Monday, April 27, 2015

Stories of Massachusetts

When a researcher called looking for items written by the Massachusetts Writers’ Project of the Works Progress Administration, one work, listed above caught my eye. The Stories volume was compiled on behalf of the Boston School Committee and sponsored also by the Massachusetts Department of Education. It was published in 1940/1941. Topics in the work include: The Great Boston Fire of 1872, Garrison the Liberator, The Building of the Constitution, and The Other Oliver Wendell Holmes.  But, one story, is particularly timely: The First American Subway. With the T, so much in the news, a look at its beginnings is an interesting endeavor.

Some points from history about the Boston subway:
  • During the years 1892-1894, the General Court passed legislation to set up the Boston Transit Commission whose task it was to find how the congestion in Boston could be lessened.  A “Tremont Street Subway” was proposed.
  • Even though people were using cars pulled by horses and there was only one electric line, the idea of a subway was met with great opposition, especially by the business community fearing commerce would be disrupted. An Anti-Subway League was founded, but their wishes were thwarted by a city vote in July of 1894 where those wishing the construction to go forward were successful, though only by 1000 plus votes.
  • During these early years, the Chief Engineer Howard Carson visited Europe, staying in London and Budapest to study their systems. He found that the air quality in the London Tube was poor and made sure to develop a better system for the city of Boston.
  • On March 28th, 1895, construction on the subway began at the meeting of Boylston and Charles Streets.  The Chief Engineer was joined by Governor Greenhalge, members of the Commission other dignitaries and interested parties.  There were also hundreds of laborers wanting to find work.
Governor Frederic T. Greenhalge,
Picture 1-55, State Library of Massachusetts.
There were several crises during the construction, including the finding of the bodies and burial places of hundreds of the dead. These were reburied.  Also, in March of 1897, a gas leak caused the deaths of 10 workers who were digging at the site.
  • In September of that year, the subway was opened to much amazement. On opening day, the Park Street to the Public Garden ride was taken by between 200,000 and 250, 000 people.  In awe of the new transportation system, it was the turnstyles which added to some consternation as well as to bewilderment.  Young couples in particular, it is documented, did not like the need to be separated from one another!!
Over the years, of course, the Boston subway system has grown and grown. The T is a very proud accomplishment for the city, though problems have surfaced over the last months of very unprecedented weather. What will happen in the future to this vital part of the life of the city is to be determined.  Our government leaders are and will be deciding what to do.  There will be new initiatives and legislation coming and coming soon.

To track all of the additions to this transportation system and to follow the current situation, a visit to the State Library in person or remotely can help.  For legislation passed each year, for example, one can visit our Acts and Resolves section on our website. Items on transportation which are online can be located in the Digital Collections section.

To find a wealth of material, one can visit us here in the State House. We are located in Room 341 and our Special Collections is in the West Wing, Room 55.  Please go to our website at: You will see the link to Digital Collections on the left.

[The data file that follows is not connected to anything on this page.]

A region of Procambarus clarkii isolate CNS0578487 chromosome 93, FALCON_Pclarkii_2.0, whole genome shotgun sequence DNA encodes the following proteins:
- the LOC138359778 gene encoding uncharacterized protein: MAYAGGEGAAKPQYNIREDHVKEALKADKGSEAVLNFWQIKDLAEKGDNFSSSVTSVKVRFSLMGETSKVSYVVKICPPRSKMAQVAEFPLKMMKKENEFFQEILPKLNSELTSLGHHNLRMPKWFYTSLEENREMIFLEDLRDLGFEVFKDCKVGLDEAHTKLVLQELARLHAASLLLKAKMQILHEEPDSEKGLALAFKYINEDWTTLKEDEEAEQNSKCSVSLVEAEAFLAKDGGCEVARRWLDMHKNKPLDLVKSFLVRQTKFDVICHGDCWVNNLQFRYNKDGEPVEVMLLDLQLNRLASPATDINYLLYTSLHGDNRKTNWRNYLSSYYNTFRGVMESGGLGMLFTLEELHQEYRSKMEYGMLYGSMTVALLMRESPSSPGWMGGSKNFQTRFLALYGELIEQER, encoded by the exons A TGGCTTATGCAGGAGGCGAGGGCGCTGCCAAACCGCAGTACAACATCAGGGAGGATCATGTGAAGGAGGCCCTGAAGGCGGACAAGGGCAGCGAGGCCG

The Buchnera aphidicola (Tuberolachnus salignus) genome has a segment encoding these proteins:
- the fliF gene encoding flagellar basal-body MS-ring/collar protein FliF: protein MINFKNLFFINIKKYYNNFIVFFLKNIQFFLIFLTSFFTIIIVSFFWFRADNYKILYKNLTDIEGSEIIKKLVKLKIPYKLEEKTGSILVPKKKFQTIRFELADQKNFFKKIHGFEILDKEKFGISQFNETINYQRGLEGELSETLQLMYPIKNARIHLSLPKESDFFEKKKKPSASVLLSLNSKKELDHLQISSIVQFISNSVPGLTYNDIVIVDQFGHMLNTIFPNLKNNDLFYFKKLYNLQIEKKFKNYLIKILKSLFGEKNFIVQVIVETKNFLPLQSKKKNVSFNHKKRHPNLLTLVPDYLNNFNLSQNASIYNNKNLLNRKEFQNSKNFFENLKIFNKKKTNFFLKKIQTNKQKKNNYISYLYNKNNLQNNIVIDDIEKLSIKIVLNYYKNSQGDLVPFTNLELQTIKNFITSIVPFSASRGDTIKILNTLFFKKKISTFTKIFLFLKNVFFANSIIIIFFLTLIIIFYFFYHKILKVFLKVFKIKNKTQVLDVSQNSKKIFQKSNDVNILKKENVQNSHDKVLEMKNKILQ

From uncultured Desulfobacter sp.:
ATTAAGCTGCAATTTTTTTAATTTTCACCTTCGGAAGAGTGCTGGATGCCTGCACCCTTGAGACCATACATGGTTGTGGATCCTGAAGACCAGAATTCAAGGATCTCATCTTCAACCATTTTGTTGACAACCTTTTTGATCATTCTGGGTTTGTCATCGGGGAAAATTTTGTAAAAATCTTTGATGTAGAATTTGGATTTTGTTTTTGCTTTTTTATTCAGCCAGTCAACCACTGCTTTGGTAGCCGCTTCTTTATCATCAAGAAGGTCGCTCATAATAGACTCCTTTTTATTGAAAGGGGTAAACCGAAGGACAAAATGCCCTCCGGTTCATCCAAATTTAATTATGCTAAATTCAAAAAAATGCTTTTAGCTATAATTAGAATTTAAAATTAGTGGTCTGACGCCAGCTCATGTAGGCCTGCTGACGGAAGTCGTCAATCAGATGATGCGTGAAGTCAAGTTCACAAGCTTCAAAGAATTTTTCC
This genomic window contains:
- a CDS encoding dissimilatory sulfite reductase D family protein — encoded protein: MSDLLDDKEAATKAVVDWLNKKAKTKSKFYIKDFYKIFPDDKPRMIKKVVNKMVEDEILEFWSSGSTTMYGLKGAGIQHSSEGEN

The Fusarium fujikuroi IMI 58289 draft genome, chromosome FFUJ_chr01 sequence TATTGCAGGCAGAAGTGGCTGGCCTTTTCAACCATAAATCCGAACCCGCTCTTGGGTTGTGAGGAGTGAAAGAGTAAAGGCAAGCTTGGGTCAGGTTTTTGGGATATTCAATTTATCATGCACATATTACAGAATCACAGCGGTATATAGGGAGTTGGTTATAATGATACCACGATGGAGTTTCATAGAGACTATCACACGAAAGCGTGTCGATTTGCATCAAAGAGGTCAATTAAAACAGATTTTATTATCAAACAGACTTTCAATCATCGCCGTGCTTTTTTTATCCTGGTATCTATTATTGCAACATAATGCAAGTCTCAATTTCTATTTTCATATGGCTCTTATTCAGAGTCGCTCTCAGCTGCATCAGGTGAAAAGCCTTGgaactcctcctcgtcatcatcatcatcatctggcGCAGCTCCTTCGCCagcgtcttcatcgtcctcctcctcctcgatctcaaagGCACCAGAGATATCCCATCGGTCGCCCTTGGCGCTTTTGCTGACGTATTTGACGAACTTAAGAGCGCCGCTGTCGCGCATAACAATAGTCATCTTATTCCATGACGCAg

Pamela W. Schofield
Legislative Reference Librarian
State Library of Massachusetts

Tuesday, April 21, 2015

Poetry for Boston

April is National poetry month and Massachusetts has a number of famous poets who were born, raised, educated or lived their lives in our cities and towns. Robert Frost, Ralph Waldo Emerson, Emily Dickenson and Stanly Kunitz could all call Massachusetts home and many wrote poems and stories inspired by the people they knew, places they lived and scenes they saw. The State Library of Massachusetts has a number of these poets’ works in our collection as well as biographies and compilations.

In honor of National Poetry Month, I went looking through our catalog for poets or specific poems to highlight. While searching, I came across a number of poetry books with a focus on the city of Boston. I was struck by the broad range of the subjects, authors and tones of these poems, each celebrating (and at times even lamenting) the same city. The three books I chose to further concentrate on for this blog where picked for their drastically different styles and years that they were written or published.

Poems of the "Old South" is a volume of poems published in 1877 by William F. Gill to help raise funds for the preservation of the Old South Church, also known as The Old South Meeting House. “Old South” was originally built in 1729 as a Puritan meeting house where people assembled up through the American Revolution. In 1877, the church was nearly demolished but was saved when it was established as a museum and Poems of the Old South was put together so raise money for preservation work needed at the time.

Most of the poems in the collection praise the church and its historical significance to Boston. Many of the poets regard it as a symbol of liberty due its connection with early colonizers who came to the new world. James Freeman Clarke’s poem boasts in his personified work The "Old South" Speaks that:
Though prouder domes are elsewhere swelling, 
And loftier spires salute the morn, 
Let Boston save the plain old dwelling
Where Freedom for mankind was born”

Boston in My Blood was written by Elizabeth F. Leach, a local school teacher and poet. Born in Brookline, a Boston University graduate and a teacher in the Somerville school system for 40 years, Leach was a Massachusetts native through and through.  In 1963, Leach privately printed and published the book of poetry, Boston in my Blood.